AOL Offering Music Catalog for Downloads

AOL Offering Music Catalog for Downloads "Unlike music downloaded from Napster, the defunct free music sharing service, and its successors like KaZaA, a subscriber can listen to MusicNet's downloads on no more than two computers. They also cannot be copied to other devices or sent to other people."

If this is really "the strongest attempt yet to create a legitimate alternative to free music-trading sites", there is still a very long way to go.

Monday, February 24, 2003

The Seattle Times: Business & Technology: Microsoft CEO wants company to broaden its reach, burnish its reputation

The Seattle Times: Business & Technology: Microsoft CEO wants company to broaden its reach, burnish its reputation Part of multi-part MS series this week

Ten things to know about XDocs

Ten things to know about XDocs "10. It represents a paradigm shift.
[Jean Paoli:] I try to avoid the "P" phrase. But there is no other way to describe InfoPath. At the dawn of the .Net era, Bill Gates introduced the notion of a "universal canvas" -- a viewing and editing surface for anything that can be represented in XML. InfoPath isn't that yet, but it's a huge step in the right direction."

More Netdocs heritage...

Microsoft Hangs Up on Vo-IP in Messenger

Microsoft Hangs Up on Vo-IP in Messenger "Back in 2001, when Windows XP was being positioned as a clearinghouse for Internet-based services, VoIP firms jostled for placement on the platform, but, with Microsoft pushing its own .NET Voice Services, the ability to make phone calls from the instant messaging application will be removed."

Resources for Competing with Linux

Resources for Competing with Linux Linux counter-FUD central

Sunday, February 23, 2003

BW Online | March 3, 2003 | The Linux Uprising

BW Online | March 3, 2003 | The Linux Uprising Good pair of articles on Linux in this week's BW.

The Seattle Times: Business & Technology: Microsoft at midlife: Bill Gates' view of the future

The Seattle Times: Business & Technology: Microsoft at midlife: Bill Gates' view of the future "The 47-year-old Microsoft chairman has a good idea about when he'll be retiring, he enjoys driving his daughter to school, and he has a home-improvement project he wants to get to one of these days.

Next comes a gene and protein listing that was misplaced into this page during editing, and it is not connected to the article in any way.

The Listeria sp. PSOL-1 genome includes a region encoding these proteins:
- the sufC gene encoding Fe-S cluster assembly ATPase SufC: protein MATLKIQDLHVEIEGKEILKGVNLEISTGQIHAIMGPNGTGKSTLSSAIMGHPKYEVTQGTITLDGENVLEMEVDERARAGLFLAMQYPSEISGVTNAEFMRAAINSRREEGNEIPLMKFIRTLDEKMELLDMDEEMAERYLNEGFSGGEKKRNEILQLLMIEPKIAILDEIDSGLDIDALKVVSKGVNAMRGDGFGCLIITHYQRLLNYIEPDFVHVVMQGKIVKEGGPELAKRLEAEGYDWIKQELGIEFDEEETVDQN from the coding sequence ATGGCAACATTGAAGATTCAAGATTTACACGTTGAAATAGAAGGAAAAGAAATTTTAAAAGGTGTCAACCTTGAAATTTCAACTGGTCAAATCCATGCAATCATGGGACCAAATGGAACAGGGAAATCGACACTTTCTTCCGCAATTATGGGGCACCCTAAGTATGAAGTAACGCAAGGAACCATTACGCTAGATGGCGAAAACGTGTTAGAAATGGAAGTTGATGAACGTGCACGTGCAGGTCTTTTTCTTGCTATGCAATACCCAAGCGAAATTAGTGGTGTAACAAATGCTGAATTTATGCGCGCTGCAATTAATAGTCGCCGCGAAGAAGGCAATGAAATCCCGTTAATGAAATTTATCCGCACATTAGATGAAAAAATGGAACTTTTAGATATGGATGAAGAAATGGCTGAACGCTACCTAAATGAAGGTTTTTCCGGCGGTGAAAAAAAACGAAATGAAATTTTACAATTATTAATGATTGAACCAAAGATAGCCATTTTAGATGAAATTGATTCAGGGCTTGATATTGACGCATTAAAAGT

But first he has a few things to get done at the office, such as build Microsoft's software platform for the next era of computing and reinvigorate the sluggish computer industry along the way."

See article for links to Gates interview and Microsoft timeline.

Sun, Again, Bets Against the Odds

Sun, Again, Bets Against the Odds Timely snapshot by Steve Lohr

Saturday, February 22, 2003

Microsoft will let users build access controls into documents

Microsoft will let users build access controls into documents "Microsoft Corp. said organizations can better control digital information in their internal networks with software it plans to release this year.
It's part of Microsoft's 13-month-old Trustworthy Computing initiative, which focuses on improving the security of software and the privacy of information. The software, called Windows Rights Management Services, can be used by anyone creating an e-mail, Word document, Excel Spreadsheet, Adobe PDF or other file. The creator can specify which individuals or groups in an organization can read, copy, print, forward or edit the document. Documents can even be given a finite lifespan."

Friday, February 21, 2003

Smart Stuff (second Microsoft Smart Solutions Column)

Smart Stuff FYI my second column for Microsoft Smart Solutions

Review of Web Services Orchestration Tools and Standards

Review of Web Services Orchestration Tools and Standards Looks like a very useful survey

Microsoft's Road Ahead

Microsoft's Road Ahead FYI my view of Microsoft's big-picture road ahead

Connectix CEO Weighs Company's Future

Connectix CEO Weighs Company's Future "Connectix Corp., which this week sold its client and server Virtual Machine technology to Microsoft Corp., is evaluating its future given that it is now left with just two products that are heading toward obsolescence. ...
"As such, we began to talk to Microsoft, which could help with both. So, while the deal is an acquisition by Microsoft, it's also our way of getting an enormous channel for our technology. The company has now split into two pieces, with the technology team largely going to Microsoft and the sales and support team remaining here to sell the VM product."

News: Microsoft OneNote sounds new tune